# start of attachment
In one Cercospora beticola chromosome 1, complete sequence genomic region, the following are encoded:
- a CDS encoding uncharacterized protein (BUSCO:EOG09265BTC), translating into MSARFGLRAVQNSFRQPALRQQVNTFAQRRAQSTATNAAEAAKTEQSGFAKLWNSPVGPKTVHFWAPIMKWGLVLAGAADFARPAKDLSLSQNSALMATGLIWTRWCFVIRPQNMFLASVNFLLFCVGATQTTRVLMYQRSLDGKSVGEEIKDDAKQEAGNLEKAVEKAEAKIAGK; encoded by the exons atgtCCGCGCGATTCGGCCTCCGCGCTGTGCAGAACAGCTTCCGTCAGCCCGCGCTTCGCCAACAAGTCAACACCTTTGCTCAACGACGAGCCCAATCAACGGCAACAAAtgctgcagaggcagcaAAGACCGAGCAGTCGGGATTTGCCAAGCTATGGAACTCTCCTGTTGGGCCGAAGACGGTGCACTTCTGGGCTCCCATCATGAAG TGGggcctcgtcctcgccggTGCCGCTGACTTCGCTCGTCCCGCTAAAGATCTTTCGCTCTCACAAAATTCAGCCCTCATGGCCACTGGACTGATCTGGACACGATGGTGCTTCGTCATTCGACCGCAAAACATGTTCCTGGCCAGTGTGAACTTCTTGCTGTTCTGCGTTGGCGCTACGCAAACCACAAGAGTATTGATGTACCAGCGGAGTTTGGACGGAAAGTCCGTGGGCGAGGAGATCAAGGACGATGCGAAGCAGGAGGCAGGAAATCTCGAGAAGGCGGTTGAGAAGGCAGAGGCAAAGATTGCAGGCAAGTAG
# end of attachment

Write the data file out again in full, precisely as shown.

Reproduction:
In one Cercospora beticola chromosome 1, complete sequence genomic region, the following are encoded:
- a CDS encoding uncharacterized protein (BUSCO:EOG09265BTC), translating into MSARFGLRAVQNSFRQPALRQQVNTFAQRRAQSTATNAAEAAKTEQSGFAKLWNSPVGPKTVHFWAPIMKWGLVLAGAADFARPAKDLSLSQNSALMATGLIWTRWCFVIRPQNMFLASVNFLLFCVGATQTTRVLMYQRSLDGKSVGEEIKDDAKQEAGNLEKAVEKAEAKIAGK; encoded by the exons atgtCCGCGCGATTCGGCCTCCGCGCTGTGCAGAACAGCTTCCGTCAGCCCGCGCTTCGCCAACAAGTCAACACCTTTGCTCAACGACGAGCCCAATCAACGGCAACAAAtgctgcagaggcagcaAAGACCGAGCAGTCGGGATTTGCCAAGCTATGGAACTCTCCTGTTGGGCCGAAGACGGTGCACTTCTGGGCTCCCATCATGAAG TGGggcctcgtcctcgccggTGCCGCTGACTTCGCTCGTCCCGCTAAAGATCTTTCGCTCTCACAAAATTCAGCCCTCATGGCCACTGGACTGATCTGGACACGATGGTGCTTCGTCATTCGACCGCAAAACATGTTCCTGGCCAGTGTGAACTTCTTGCTGTTCTGCGTTGGCGCTACGCAAACCACAAGAGTATTGATGTACCAGCGGAGTTTGGACGGAAAGTCCGTGGGCGAGGAGATCAAGGACGATGCGAAGCAGGAGGCAGGAAATCTCGAGAAGGCGGTTGAGAAGGCAGAGGCAAAGATTGCAGGCAAGTAG